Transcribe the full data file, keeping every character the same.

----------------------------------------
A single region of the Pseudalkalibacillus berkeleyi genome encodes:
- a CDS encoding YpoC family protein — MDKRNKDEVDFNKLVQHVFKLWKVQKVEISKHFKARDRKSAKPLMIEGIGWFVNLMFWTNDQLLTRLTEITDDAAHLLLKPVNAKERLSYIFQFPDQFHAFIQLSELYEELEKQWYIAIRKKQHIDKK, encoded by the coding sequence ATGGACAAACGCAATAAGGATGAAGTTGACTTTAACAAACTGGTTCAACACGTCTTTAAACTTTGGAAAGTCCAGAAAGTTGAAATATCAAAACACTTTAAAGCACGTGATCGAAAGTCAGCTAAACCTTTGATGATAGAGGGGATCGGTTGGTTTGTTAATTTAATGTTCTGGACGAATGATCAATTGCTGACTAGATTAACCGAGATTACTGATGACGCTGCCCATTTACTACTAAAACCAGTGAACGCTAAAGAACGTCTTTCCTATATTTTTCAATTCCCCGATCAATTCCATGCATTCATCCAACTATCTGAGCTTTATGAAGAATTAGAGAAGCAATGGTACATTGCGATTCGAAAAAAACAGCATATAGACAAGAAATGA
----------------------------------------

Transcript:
A single region of the Pseudalkalibacillus berkeleyi genome encodes:
- a CDS encoding YpoC family protein — MDKRNKDEVDFNKLVQHVFKLWKVQKVEISKHFKARDRKSAKPLMIEGIGWFVNLMFWTNDQLLTRLTEITDDAAHLLLKPVNAKERLSYIFQFPDQFHAFIQLSELYEELEKQWYIAIRKKQHIDKK, encoded by the coding sequence ATGGACAAACGCAATAAGGATGAAGTTGACTTTAACAAACTGGTTCAACACGTCTTTAAACTTTGGAAAGTCCAGAAAGTTGAAATATCAAAACACTTTAAAGCACGTGATCGAAAGTCAGCTAAACCTTTGATGATAGAGGGGATCGGTTGGTTTGTTAATTTAATGTTCTGGACGAATGATCAATTGCTGACTAGATTAACCGAGATTACTGATGACGCTGCCCATTTACTACTAAAACCAGTGAACGCTAAAGAACGTCTTTCCTATATTTTTCAATTCCCCGATCAATTCCATGCATTCATCCAACTATCTGAGCTTTATGAAGAATTAGAGAAGCAATGGTACATTGCGATTCGAAAAAAACAGCATATAGACAAGAAATGA